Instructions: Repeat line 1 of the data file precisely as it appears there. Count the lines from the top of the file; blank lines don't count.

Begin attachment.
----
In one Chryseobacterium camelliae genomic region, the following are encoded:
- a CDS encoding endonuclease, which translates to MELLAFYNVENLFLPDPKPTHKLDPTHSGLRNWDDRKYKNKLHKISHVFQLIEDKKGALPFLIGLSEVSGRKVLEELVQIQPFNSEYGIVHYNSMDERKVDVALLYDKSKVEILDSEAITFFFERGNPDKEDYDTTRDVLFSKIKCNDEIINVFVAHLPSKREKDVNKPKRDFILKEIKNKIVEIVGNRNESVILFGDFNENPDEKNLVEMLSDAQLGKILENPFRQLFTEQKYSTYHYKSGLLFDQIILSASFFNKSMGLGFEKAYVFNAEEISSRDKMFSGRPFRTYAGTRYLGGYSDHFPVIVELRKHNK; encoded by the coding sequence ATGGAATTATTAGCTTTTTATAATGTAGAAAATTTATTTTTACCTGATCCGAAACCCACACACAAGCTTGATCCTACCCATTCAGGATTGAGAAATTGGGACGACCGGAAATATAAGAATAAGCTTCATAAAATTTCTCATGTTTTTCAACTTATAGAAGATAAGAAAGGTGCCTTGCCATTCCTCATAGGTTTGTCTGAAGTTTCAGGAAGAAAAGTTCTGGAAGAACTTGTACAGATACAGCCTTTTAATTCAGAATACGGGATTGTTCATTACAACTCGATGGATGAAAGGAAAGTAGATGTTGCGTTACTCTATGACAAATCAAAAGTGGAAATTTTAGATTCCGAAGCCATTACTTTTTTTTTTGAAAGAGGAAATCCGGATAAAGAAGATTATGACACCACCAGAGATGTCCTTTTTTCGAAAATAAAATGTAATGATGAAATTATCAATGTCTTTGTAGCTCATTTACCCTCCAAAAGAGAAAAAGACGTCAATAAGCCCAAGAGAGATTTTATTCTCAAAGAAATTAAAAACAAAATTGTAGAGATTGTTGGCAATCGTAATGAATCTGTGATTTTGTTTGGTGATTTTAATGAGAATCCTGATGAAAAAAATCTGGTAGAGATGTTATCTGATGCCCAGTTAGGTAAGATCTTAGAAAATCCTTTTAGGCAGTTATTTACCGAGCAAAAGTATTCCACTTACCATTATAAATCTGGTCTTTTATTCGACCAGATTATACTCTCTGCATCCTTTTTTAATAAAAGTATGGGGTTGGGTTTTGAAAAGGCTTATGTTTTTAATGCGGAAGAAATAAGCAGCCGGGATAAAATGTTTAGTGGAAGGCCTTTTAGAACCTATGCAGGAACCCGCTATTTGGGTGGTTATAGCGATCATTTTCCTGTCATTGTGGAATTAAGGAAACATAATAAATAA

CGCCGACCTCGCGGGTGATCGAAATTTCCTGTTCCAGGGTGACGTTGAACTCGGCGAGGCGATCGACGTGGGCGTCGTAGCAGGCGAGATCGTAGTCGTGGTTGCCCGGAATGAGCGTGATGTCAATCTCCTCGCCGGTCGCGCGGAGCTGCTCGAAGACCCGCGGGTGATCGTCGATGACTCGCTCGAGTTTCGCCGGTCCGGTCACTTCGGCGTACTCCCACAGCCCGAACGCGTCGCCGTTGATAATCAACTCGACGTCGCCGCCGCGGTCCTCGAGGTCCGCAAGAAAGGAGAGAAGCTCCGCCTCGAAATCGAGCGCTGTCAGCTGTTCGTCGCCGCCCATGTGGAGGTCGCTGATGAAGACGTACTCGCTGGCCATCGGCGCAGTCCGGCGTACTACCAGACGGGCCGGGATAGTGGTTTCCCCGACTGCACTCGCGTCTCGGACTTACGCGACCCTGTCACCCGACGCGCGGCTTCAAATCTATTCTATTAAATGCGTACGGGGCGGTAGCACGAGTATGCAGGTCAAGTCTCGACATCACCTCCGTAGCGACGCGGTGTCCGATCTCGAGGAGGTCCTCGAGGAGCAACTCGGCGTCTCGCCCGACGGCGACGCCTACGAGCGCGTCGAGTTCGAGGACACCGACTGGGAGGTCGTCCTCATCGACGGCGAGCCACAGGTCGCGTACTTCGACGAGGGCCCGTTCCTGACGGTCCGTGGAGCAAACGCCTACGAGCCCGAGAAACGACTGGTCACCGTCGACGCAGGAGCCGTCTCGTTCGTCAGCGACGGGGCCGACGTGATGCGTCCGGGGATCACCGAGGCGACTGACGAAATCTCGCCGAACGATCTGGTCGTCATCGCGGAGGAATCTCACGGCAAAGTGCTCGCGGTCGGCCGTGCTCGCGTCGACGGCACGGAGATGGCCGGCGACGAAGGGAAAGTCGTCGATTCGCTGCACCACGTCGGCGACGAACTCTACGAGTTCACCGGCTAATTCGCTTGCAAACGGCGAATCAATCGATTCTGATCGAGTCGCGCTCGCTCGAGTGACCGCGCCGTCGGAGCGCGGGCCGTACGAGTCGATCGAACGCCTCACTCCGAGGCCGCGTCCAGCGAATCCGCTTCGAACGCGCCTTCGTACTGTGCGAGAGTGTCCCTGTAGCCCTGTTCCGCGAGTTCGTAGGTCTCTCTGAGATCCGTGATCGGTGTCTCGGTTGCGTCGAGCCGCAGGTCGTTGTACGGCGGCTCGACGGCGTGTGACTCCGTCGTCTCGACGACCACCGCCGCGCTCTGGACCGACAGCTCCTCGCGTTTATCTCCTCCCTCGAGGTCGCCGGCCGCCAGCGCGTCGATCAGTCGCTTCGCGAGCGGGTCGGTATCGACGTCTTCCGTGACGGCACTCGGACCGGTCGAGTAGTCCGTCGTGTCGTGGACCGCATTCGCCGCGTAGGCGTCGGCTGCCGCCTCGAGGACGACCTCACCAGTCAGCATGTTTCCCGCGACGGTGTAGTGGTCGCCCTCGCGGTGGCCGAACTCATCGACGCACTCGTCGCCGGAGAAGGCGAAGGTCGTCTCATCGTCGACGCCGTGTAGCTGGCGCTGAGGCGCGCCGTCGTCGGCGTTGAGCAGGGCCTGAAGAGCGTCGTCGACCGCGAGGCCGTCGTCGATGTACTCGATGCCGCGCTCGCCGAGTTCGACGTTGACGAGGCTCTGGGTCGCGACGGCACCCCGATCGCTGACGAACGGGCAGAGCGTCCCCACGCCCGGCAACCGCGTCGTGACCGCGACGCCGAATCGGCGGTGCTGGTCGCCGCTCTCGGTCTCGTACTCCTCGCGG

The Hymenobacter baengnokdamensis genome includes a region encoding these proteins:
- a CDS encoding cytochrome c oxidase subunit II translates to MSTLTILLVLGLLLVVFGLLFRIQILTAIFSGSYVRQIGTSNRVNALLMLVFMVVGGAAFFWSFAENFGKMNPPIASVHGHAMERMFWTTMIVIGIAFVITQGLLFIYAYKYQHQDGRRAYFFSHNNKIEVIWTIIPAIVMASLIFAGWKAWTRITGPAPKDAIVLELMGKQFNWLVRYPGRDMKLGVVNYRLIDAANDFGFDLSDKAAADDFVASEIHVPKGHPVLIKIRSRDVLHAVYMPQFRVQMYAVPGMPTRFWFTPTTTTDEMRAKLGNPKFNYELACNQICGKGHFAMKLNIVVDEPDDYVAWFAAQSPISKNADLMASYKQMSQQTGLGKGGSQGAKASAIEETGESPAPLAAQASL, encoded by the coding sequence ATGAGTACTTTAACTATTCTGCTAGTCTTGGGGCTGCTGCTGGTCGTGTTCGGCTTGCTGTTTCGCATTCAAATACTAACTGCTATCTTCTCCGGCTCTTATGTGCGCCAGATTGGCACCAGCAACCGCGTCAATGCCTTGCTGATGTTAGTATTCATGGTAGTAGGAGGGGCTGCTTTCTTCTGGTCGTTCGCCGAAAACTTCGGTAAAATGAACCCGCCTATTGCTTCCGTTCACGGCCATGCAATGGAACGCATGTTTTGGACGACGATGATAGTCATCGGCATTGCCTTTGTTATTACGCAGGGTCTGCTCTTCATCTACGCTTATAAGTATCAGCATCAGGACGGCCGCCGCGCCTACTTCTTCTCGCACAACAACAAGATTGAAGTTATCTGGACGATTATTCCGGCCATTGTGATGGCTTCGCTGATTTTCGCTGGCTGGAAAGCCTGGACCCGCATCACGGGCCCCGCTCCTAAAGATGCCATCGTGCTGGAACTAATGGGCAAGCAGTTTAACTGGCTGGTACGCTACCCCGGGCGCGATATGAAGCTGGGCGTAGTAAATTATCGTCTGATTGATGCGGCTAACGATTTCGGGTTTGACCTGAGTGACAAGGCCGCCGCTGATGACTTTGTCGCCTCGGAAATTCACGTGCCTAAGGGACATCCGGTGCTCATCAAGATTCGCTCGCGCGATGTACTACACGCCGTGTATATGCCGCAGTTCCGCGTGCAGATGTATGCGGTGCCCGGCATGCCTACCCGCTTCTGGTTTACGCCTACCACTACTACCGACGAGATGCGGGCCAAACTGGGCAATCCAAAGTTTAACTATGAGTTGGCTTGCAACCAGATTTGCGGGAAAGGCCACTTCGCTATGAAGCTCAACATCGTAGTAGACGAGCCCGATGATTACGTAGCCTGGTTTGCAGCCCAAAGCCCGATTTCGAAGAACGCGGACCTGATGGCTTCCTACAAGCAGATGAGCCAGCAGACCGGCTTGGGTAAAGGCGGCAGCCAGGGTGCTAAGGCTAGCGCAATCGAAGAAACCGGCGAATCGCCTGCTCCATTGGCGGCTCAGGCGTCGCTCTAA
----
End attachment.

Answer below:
In one Chryseobacterium camelliae genomic region, the following are encoded: